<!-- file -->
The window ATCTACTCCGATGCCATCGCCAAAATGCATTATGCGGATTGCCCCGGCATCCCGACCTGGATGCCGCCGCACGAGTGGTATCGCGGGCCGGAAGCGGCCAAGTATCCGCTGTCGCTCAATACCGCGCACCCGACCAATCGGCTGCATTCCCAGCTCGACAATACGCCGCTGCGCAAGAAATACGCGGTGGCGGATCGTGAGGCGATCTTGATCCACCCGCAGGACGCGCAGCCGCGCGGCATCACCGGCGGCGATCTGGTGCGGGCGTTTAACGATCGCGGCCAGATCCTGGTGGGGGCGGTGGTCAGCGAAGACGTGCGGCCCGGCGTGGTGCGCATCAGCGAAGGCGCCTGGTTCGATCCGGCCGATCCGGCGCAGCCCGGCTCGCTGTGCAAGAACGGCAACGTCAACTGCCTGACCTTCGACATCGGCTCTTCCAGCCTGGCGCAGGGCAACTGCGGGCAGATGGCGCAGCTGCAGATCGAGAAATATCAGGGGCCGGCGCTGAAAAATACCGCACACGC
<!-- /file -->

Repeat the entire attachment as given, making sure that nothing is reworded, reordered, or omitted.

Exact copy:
The window ATCTACTCCGATGCCATCGCCAAAATGCATTATGCGGATTGCCCCGGCATCCCGACCTGGATGCCGCCGCACGAGTGGTATCGCGGGCCGGAAGCGGCCAAGTATCCGCTGTCGCTCAATACCGCGCACCCGACCAATCGGCTGCATTCCCAGCTCGACAATACGCCGCTGCGCAAGAAATACGCGGTGGCGGATCGTGAGGCGATCTTGATCCACCCGCAGGACGCGCAGCCGCGCGGCATCACCGGCGGCGATCTGGTGCGGGCGTTTAACGATCGCGGCCAGATCCTGGTGGGGGCGGTGGTCAGCGAAGACGTGCGGCCCGGCGTGGTGCGCATCAGCGAAGGCGCCTGGTTCGATCCGGCCGATCCGGCGCAGCCCGGCTCGCTGTGCAAGAACGGCAACGTCAACTGCCTGACCTTCGACATCGGCTCTTCCAGCCTGGCGCAGGGCAACTGCGGGCAGATGGCGCAGCTGCAGATCGAGAAATATCAGGGGCCGGCGCTGAAAAATACCGCACACGC